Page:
Henrietta Lacks’ “stolen” cells have revolutionized medicine. Now his family will be compensated

Henrietta Lacks cells multiply rapidly and are stable.

Photo: Josef Reischig

family this week Henrietta Lackswhose cells were vital to various medical developments during the 20th century reached an agreement with Thermo Fisher, one of the laboratories that used their cells without consent. cells for decades as the basis of their research and new scientific developments.

The African American case has been repeatedly described as a “historical mistake” or injustice. In 1951, when Lux was 31, she began to experience unusual vaginal bleeding. Considering the situation, a woman who had five children and was poor went to Johns Hopkins Hospital in Baltimorethe only one that accepted patients in such a socio-economic situation.

He was then told at the medical center that he cervical cancer. Lax died a few months after his diagnosis, at the age of 31. But before her death, doctors at the hospital took samples of her cancer cells without the woman’s knowledge or consent.

It wasn’t illegal at the time, so a researcher named George Gay obtained samples from Not enough cells. In the laboratory, it turned out that cells have a great ability to survive and reproduce, so they began to be called “immortal”. (You may also want to read: Half of the population can develop a mental disorder during their lifetime)

Therefore, the sample of cells, which eventually became hela line (for the first and last initials of an African-American woman), the first human cell line, reproduced using continuous laboratory cultures, was transferred to other scientists.

This has become a kind of “fuel” for the research of modern medicine; approximately 50 million tons of his cells have been produced since he removed Lax’s cell tissue. They have been used to develop a polio vaccine and research into infectious diseases. Until recently, they were used to investigate covid-19 vaccines.

During this time, however, Lacks’ descendants received no compensation for the use of Henrietta Lacks’ cells by various laboratories. One of them was Thermo Fisher. In 2021, the Lacks family filed a lawsuit against the corporation in Baltimore federal court, alleging that his family “didn’t see a dime” of the money Thermo Fisher made on cell line culture HeLa.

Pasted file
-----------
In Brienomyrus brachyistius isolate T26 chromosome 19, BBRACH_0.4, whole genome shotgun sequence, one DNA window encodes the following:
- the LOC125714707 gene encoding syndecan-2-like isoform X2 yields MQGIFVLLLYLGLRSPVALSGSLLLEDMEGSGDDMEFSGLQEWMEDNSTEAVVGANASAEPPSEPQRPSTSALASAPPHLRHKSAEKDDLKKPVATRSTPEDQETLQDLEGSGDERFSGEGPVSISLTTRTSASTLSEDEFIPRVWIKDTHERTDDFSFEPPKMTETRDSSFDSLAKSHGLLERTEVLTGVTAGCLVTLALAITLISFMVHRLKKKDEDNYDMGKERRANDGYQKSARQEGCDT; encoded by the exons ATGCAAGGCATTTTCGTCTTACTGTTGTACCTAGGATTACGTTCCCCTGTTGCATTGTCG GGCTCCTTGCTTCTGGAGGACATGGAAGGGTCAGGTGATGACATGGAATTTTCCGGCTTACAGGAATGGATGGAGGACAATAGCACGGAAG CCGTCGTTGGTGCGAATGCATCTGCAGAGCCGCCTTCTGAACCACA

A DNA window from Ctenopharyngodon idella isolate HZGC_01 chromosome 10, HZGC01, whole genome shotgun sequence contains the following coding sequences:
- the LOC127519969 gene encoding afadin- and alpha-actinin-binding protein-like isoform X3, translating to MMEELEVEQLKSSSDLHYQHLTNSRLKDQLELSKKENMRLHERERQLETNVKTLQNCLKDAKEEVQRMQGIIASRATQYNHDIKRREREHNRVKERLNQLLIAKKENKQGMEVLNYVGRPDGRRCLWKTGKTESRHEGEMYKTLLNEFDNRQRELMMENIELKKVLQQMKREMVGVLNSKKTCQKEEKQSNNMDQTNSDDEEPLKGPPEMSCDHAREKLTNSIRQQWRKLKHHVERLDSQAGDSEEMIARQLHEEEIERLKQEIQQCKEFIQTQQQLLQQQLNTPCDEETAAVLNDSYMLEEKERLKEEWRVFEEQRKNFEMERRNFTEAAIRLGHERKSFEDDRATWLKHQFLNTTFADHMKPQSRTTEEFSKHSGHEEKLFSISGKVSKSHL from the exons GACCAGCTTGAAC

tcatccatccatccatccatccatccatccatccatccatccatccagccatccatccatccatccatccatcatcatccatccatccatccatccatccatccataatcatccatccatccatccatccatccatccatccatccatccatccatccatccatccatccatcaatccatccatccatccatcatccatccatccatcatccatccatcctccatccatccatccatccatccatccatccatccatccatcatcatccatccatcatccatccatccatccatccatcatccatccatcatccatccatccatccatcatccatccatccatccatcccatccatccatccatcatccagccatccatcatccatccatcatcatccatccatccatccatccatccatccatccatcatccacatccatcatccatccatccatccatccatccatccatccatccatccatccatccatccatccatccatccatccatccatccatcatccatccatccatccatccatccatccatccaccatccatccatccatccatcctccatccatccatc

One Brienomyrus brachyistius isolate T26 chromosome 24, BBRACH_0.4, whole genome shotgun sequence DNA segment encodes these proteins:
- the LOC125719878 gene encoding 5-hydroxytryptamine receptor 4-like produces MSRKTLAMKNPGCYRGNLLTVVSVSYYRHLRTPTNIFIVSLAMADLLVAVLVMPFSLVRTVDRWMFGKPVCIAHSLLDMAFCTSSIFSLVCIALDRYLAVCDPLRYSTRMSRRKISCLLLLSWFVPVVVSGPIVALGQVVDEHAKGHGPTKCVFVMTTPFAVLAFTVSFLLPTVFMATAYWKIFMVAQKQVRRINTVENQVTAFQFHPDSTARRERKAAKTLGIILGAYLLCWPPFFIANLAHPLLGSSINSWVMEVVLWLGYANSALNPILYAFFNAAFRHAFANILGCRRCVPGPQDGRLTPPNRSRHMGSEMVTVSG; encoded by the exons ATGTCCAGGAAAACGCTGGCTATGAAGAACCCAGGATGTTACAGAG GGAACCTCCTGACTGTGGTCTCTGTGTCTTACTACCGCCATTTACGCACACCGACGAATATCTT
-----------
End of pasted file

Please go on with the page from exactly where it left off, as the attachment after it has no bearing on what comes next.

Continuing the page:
So, the lawsuit accused the laboratory of unjust enrichment, claiming that it illegally sold Not enough genetic material. “The suffering of black women has contributed to countless medical advances and benefits without fair compensation or recognition,” the document says. (You may be interested in: The government kicks off its health care reform with a decree that changes a lot in La Guajira)

The terms of the agreement that was reached are not yet known, as they are confidential. However, in a statement, Thermo Fisher and the family’s attorneys, Ben Crump and Chris Seeger, expressed satisfaction with the agreement.

While the agreement is the first of its kind, Christopher Ayers, another lawyer representing the Lacks family, told Nature that further lawsuits could be filed. “There are other companies that are fully aware of the unethical and illegal origin of HeLa cells and decide to take advantage of this injustice,” he said. “For those who don’t want to sit at the table and do what’s right for the family, we will continue to sue them.”

The Importance of Henrietta Lacks Cells

By the time Lux’s cells got into the hands of researcher George Gay at Johns Hopkins in Baltimore, he had been trying to grow cells from tumor biopsies for some time. However, as El País recalls, they quickly died.

Not enough cells, on the contrary, are reproduced every 24 hours. Gay was the one who named this material the HeLa line, which was soon passed on to researchers and other Johns Hopkins University hospitals. This institution stated on its website that “Johns Hopkins has never sold or profited from the discovery or distribution HeLa cells and does not own the rights to the HeLa cell line. Rather, Johns Hopkins offered HeLa cells freely and widely for scientific research.”

Since then, the line has been used for research underlying many important medical advances. For example, as this article recalls, when Gay began breeding the HeLa line, a polio epidemic was raging in the United States.

Then he found in cells an ideal field for developing research. “With the support of other scientists, he showed that HeLa cells are particularly susceptible to poliovirus infection, and therefore proved to be an ideal patient for vaccine testing. In addition, HeLa cells were undemanding to culture and transport, so samples of this cell culture could be sent almost all over the world, ”the article says.

The cells have also been used to make drugs for herpes, leukemia, influenza, hemophilia, and Parkinson’s disease. Their uses were so varied that they were also one of the first specimens sent into space to study the effects of weightlessness, and were used to better understand the effects of weightlessness. Atomic bomb in people. They also served to develop treatments in vitro fertilization and cloning.

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About Allen Whyte

I'm Allen Whyte, a writer for suboonews.xyz with 5 years of experience. I love bringing you the latest news and stories from around the world. Join me on this exciting journey as we explore the fascinating world we live in!

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